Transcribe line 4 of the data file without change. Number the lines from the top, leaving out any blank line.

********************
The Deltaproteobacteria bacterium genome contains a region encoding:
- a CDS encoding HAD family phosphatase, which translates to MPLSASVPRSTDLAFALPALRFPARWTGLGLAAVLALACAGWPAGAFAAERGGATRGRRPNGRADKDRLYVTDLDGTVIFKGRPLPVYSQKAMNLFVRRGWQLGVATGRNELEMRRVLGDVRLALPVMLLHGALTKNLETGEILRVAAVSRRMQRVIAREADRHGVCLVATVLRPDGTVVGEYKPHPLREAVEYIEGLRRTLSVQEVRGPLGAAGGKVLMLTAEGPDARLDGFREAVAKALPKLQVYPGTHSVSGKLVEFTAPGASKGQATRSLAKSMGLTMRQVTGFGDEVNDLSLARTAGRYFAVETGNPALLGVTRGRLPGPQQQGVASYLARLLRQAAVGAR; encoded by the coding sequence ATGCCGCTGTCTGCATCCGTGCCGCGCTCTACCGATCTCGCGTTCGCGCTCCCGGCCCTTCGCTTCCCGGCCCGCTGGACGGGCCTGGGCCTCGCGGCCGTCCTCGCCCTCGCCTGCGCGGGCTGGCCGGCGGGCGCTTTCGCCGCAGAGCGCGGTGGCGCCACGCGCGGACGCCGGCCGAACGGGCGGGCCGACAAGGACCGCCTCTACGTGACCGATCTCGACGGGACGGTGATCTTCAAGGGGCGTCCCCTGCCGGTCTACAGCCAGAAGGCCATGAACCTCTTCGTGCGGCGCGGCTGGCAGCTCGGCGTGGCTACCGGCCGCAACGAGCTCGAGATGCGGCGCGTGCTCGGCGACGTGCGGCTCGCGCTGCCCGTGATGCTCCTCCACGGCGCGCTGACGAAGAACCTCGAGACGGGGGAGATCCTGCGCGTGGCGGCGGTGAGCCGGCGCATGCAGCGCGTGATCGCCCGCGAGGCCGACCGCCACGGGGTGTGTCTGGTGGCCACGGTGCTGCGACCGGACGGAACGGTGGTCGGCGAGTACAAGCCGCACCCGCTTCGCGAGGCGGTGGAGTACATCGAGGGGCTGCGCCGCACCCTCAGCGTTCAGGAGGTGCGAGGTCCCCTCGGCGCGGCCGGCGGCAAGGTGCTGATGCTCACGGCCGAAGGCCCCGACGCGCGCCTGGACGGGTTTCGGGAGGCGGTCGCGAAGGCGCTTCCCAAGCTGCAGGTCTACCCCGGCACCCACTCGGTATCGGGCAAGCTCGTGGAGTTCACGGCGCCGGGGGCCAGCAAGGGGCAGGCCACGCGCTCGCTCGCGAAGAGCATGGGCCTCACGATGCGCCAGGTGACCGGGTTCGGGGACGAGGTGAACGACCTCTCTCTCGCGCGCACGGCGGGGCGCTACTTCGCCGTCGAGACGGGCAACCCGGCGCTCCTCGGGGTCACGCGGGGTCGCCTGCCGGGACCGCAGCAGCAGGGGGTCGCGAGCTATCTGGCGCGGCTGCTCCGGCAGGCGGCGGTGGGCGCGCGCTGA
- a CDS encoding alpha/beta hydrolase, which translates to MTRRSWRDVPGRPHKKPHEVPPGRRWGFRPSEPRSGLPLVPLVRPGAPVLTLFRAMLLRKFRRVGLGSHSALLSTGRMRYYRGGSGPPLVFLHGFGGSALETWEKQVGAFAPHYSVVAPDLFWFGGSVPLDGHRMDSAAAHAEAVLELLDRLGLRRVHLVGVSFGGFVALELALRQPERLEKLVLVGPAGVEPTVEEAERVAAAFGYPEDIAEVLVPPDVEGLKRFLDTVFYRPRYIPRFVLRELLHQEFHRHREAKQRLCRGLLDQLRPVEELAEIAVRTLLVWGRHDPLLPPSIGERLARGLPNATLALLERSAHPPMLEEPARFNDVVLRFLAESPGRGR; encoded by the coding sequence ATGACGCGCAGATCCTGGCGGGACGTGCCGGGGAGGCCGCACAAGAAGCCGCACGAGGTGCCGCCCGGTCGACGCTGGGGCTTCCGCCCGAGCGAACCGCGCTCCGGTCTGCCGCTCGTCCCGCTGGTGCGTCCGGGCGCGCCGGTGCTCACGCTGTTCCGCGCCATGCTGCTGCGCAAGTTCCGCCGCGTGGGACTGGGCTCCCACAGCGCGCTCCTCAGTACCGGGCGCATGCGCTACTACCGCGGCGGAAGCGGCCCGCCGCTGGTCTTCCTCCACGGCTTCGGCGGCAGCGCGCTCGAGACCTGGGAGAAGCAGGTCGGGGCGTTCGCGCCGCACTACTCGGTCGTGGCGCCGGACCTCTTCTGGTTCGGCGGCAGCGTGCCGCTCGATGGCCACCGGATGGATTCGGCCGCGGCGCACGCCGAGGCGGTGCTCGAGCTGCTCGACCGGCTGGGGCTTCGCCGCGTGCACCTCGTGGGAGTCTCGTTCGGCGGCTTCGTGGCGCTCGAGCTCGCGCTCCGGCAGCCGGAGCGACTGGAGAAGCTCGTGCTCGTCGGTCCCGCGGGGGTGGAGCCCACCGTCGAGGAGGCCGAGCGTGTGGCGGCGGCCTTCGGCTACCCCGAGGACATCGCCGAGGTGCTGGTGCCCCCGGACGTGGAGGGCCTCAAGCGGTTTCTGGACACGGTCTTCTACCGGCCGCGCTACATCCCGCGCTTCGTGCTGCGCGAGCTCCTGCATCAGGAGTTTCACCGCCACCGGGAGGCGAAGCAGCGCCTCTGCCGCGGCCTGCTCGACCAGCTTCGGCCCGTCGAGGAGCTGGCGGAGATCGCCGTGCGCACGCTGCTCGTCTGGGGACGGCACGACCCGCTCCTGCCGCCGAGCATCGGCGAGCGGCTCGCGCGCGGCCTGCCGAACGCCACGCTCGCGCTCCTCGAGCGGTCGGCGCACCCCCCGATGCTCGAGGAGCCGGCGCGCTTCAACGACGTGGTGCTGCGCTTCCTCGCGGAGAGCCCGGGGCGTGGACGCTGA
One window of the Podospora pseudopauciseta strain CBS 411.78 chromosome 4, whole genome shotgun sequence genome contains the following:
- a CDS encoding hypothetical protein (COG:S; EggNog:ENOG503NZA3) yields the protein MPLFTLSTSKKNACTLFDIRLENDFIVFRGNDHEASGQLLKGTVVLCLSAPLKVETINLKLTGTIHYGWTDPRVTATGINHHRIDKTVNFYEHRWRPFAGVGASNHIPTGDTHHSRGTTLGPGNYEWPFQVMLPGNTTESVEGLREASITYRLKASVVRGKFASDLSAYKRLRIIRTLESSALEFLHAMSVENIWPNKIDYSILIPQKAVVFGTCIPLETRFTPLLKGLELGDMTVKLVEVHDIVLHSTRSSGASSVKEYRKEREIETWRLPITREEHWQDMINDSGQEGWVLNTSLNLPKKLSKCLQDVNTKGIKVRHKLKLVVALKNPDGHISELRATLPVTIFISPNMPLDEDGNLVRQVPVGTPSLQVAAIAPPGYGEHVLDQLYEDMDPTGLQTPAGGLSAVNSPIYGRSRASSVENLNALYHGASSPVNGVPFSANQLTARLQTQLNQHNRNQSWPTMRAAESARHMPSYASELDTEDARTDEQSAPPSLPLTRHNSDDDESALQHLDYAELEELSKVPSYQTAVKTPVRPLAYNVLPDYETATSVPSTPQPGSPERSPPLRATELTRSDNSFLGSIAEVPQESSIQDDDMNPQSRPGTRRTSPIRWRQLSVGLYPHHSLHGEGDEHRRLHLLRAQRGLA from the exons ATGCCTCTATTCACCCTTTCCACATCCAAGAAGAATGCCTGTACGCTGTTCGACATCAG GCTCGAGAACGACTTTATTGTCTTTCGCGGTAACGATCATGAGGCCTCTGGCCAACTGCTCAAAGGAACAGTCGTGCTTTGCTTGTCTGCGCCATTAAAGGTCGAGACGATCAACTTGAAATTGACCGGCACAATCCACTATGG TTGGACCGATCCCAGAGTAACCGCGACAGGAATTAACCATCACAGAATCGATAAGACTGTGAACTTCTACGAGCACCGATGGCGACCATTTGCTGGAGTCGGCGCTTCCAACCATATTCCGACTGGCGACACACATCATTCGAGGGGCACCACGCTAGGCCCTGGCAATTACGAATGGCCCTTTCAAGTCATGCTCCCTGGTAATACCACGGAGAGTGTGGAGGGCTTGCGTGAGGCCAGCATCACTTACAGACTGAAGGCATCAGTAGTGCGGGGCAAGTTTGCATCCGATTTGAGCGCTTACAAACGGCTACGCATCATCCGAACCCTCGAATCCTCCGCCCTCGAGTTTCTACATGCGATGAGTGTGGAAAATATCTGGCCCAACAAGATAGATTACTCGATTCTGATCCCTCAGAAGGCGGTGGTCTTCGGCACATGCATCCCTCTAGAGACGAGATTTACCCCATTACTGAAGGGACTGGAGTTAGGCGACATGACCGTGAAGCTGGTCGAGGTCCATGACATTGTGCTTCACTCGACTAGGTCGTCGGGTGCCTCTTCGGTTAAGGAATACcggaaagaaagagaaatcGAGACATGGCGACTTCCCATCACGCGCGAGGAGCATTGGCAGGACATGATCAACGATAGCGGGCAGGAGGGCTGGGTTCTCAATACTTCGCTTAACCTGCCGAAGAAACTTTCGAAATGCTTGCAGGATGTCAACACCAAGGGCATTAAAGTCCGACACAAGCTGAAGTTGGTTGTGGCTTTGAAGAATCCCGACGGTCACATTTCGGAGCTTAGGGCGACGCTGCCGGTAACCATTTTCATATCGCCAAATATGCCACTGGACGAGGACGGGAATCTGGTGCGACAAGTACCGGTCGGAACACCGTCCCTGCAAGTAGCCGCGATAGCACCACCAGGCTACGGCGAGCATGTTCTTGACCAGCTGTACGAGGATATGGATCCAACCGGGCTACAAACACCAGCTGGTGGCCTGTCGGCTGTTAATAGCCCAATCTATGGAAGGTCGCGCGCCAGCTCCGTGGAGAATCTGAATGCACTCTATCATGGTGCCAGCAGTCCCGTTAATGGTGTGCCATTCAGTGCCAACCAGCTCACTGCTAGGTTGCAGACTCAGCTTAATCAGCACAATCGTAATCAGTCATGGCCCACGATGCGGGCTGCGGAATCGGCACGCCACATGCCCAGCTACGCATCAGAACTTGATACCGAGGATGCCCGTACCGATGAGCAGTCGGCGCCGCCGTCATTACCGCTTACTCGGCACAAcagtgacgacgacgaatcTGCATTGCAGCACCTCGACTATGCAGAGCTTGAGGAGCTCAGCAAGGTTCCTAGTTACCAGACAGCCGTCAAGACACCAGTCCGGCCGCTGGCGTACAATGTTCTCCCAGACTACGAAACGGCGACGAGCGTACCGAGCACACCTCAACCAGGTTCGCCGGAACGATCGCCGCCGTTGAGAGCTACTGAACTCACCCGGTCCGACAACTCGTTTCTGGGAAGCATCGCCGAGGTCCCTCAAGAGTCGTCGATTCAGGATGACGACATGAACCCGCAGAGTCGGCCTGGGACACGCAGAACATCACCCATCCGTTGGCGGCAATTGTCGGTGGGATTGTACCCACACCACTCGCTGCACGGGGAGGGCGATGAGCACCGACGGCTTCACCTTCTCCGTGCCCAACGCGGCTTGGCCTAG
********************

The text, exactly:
One window of the Podospora pseudopauciseta strain CBS 411.78 chromosome 4, whole genome shotgun sequence genome contains the following: